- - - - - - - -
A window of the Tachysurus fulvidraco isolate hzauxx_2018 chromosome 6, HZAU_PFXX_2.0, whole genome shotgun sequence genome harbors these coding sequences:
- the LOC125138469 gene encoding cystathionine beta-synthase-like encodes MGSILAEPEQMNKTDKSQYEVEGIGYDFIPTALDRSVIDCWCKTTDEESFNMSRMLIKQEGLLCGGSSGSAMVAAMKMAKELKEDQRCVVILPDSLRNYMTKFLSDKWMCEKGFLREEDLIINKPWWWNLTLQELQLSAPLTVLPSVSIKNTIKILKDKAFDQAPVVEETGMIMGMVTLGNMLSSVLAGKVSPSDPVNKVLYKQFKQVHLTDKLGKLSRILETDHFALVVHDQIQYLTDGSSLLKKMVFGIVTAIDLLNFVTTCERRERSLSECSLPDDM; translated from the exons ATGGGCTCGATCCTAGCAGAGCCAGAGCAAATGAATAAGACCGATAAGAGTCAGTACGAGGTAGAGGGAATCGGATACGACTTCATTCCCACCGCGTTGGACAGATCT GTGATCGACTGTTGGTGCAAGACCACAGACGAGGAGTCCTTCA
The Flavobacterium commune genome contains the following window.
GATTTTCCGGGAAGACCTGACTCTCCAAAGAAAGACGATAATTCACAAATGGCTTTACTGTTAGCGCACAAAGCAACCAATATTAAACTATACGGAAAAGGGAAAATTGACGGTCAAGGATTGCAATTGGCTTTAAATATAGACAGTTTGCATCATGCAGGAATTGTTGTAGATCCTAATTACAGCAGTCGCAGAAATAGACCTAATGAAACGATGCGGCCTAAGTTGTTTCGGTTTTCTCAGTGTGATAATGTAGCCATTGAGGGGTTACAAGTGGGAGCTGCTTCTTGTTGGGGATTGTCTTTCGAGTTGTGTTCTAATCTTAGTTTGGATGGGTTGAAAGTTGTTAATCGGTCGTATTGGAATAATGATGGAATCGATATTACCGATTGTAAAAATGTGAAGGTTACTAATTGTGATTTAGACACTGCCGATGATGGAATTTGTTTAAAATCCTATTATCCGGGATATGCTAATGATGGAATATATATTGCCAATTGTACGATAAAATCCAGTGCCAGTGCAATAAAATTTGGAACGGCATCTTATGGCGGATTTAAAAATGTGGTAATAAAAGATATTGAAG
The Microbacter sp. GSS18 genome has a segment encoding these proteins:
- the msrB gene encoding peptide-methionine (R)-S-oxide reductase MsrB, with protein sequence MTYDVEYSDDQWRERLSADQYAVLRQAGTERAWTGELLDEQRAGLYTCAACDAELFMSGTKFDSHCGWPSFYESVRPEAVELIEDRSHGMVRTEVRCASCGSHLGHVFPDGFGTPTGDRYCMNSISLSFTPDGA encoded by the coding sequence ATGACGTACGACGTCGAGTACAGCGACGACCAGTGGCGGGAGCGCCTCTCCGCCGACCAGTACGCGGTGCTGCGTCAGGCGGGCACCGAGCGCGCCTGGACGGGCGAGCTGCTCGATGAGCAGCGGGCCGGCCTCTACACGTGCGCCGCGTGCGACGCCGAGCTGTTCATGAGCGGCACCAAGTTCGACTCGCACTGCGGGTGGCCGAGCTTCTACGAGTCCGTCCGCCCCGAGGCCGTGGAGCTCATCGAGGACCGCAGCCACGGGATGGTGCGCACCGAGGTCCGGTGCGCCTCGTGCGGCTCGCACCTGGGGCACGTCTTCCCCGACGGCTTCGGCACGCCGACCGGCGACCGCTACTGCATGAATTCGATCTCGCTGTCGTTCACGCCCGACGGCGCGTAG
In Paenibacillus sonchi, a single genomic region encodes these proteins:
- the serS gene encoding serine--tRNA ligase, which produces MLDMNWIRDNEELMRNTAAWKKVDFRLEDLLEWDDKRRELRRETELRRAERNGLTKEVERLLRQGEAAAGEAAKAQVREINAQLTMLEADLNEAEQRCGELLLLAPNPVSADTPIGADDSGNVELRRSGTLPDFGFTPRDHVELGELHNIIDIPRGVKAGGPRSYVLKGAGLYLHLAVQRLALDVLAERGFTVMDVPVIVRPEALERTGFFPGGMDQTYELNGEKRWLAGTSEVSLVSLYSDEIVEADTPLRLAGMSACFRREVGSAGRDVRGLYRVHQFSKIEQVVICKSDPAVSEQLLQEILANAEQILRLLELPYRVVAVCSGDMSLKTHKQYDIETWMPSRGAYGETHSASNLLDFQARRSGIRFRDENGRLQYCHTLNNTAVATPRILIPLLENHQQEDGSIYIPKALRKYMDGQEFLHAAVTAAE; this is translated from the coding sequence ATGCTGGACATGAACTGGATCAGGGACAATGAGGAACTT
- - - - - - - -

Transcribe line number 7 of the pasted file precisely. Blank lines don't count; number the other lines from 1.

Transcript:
In Paenibacillus sonchi, a single genomic region encodes these proteins: